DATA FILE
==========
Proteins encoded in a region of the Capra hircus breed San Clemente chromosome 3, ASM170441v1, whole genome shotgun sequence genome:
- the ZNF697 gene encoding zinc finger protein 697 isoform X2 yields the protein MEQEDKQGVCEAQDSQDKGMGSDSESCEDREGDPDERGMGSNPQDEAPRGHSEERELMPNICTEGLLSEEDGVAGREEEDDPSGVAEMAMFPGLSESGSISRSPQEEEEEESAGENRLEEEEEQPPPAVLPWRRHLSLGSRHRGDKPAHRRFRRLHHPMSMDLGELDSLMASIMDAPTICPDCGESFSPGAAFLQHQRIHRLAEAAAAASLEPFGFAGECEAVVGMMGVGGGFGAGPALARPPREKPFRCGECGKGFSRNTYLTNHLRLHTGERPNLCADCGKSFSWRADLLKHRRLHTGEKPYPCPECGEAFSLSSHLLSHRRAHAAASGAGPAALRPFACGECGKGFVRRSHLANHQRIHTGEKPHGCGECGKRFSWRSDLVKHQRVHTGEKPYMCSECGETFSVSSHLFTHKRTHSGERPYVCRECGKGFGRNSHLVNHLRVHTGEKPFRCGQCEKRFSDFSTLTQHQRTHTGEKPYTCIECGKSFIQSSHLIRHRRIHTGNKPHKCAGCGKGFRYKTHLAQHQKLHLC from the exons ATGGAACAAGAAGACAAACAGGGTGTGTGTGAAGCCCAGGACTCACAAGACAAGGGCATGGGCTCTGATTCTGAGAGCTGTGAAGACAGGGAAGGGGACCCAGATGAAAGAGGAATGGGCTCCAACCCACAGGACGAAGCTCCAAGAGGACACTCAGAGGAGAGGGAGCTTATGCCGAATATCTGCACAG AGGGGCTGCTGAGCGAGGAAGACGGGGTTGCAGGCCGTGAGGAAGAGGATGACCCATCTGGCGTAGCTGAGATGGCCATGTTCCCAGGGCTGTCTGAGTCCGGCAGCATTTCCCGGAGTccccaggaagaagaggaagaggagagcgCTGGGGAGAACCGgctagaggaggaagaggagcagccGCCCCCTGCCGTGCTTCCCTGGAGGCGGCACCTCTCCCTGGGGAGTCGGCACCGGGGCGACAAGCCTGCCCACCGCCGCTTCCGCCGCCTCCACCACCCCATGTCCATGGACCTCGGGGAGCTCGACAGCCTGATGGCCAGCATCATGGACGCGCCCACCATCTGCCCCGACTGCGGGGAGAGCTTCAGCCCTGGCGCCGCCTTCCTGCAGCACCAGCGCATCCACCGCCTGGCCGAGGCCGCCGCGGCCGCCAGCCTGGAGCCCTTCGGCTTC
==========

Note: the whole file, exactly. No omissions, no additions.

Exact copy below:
Proteins encoded in a region of the Capra hircus breed San Clemente chromosome 3, ASM170441v1, whole genome shotgun sequence genome:
- the ZNF697 gene encoding zinc finger protein 697 isoform X2 yields the protein MEQEDKQGVCEAQDSQDKGMGSDSESCEDREGDPDERGMGSNPQDEAPRGHSEERELMPNICTEGLLSEEDGVAGREEEDDPSGVAEMAMFPGLSESGSISRSPQEEEEEESAGENRLEEEEEQPPPAVLPWRRHLSLGSRHRGDKPAHRRFRRLHHPMSMDLGELDSLMASIMDAPTICPDCGESFSPGAAFLQHQRIHRLAEAAAAASLEPFGFAGECEAVVGMMGVGGGFGAGPALARPPREKPFRCGECGKGFSRNTYLTNHLRLHTGERPNLCADCGKSFSWRADLLKHRRLHTGEKPYPCPECGEAFSLSSHLLSHRRAHAAASGAGPAALRPFACGECGKGFVRRSHLANHQRIHTGEKPHGCGECGKRFSWRSDLVKHQRVHTGEKPYMCSECGETFSVSSHLFTHKRTHSGERPYVCRECGKGFGRNSHLVNHLRVHTGEKPFRCGQCEKRFSDFSTLTQHQRTHTGEKPYTCIECGKSFIQSSHLIRHRRIHTGNKPHKCAGCGKGFRYKTHLAQHQKLHLC from the exons ATGGAACAAGAAGACAAACAGGGTGTGTGTGAAGCCCAGGACTCACAAGACAAGGGCATGGGCTCTGATTCTGAGAGCTGTGAAGACAGGGAAGGGGACCCAGATGAAAGAGGAATGGGCTCCAACCCACAGGACGAAGCTCCAAGAGGACACTCAGAGGAGAGGGAGCTTATGCCGAATATCTGCACAG AGGGGCTGCTGAGCGAGGAAGACGGGGTTGCAGGCCGTGAGGAAGAGGATGACCCATCTGGCGTAGCTGAGATGGCCATGTTCCCAGGGCTGTCTGAGTCCGGCAGCATTTCCCGGAGTccccaggaagaagaggaagaggagagcgCTGGGGAGAACCGgctagaggaggaagaggagcagccGCCCCCTGCCGTGCTTCCCTGGAGGCGGCACCTCTCCCTGGGGAGTCGGCACCGGGGCGACAAGCCTGCCCACCGCCGCTTCCGCCGCCTCCACCACCCCATGTCCATGGACCTCGGGGAGCTCGACAGCCTGATGGCCAGCATCATGGACGCGCCCACCATCTGCCCCGACTGCGGGGAGAGCTTCAGCCCTGGCGCCGCCTTCCTGCAGCACCAGCGCATCCACCGCCTGGCCGAGGCCGCCGCGGCCGCCAGCCTGGAGCCCTTCGGCTTC